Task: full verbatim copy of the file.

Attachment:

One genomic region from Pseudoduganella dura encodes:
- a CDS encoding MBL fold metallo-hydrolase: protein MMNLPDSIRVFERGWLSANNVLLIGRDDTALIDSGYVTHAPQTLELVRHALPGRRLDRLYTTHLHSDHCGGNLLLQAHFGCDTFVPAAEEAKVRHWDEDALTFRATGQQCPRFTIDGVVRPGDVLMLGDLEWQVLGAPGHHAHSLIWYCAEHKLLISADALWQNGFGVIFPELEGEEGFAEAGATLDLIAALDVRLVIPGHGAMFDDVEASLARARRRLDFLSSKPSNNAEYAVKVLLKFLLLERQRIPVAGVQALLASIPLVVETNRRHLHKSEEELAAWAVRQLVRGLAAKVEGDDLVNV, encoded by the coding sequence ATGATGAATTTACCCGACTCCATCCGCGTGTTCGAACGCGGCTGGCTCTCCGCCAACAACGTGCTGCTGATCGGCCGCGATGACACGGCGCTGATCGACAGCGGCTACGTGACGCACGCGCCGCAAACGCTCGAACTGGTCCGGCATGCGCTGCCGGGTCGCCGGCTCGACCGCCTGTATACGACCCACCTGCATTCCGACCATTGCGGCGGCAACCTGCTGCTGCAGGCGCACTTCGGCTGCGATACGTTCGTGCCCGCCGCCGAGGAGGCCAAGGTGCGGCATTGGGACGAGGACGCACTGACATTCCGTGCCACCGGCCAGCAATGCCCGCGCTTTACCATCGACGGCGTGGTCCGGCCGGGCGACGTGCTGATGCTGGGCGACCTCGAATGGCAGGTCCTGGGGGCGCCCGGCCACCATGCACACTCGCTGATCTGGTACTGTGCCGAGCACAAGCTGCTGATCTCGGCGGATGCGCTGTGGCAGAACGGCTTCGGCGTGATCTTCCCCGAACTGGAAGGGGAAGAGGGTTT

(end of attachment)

One genomic region from Pseudoduganella dura encodes:
- a CDS encoding MBL fold metallo-hydrolase: protein MMNLPDSIRVFERGWLSANNVLLIGRDDTALIDSGYVTHAPQTLELVRHALPGRRLDRLYTTHLHSDHCGGNLLLQAHFGCDTFVPAAEEAKVRHWDEDALTFRATGQQCPRFTIDGVVRPGDVLMLGDLEWQVLGAPGHHAHSLIWYCAEHKLLISADALWQNGFGVIFPELEGEEGFAEAGATLDLIAALDVRLVIPGHGAMFDDVEASLARARRRLDFLSSKPSNNAEYAVKVLLKFLLLERQRIPVAGVQALLASIPLVVETNRRHLHKSEEELAAWAVRQLVRGLAAKVEGDDLVNV, encoded by the coding sequence ATGATGAATTTACCCGACTCCATCCGCGTGTTCGAACGCGGCTGGCTCTCCGCCAACAACGTGCTGCTGATCGGCCGCGATGACACGGCGCTGATCGACAGCGGCTACGTGACGCACGCGCCGCAAACGCTCGAACTGGTCCGGCATGCGCTGCCGGGTCGCCGGCTCGACCGCCTGTATACGACCCACCTGCATTCCGACCATTGCGGCGGCAACCTGCTGCTGCAGGCGCACTTCGGCTGCGATACGTTCGTGCCCGCCGCCGAGGAGGCCAAGGTGCGGCATTGGGACGAGGACGCACTGACATTCCGTGCCACCGGCCAGCAATGCCCGCGCTTTACCATCGACGGCGTGGTCCGGCCGGGCGACGTGCTGATGCTGGGCGACCTCGAATGGCAGGTCCTGGGGGCGCCCGGCCACCATGCACACTCGCTGATCTGGTACTGTGCCGAGCACAAGCTGCTGATCTCGGCGGATGCGCTGTGGCAGAACGGCTTCGGCGTGATCTTCCCCGAACTGGAAGGGGAAGAGGGTTT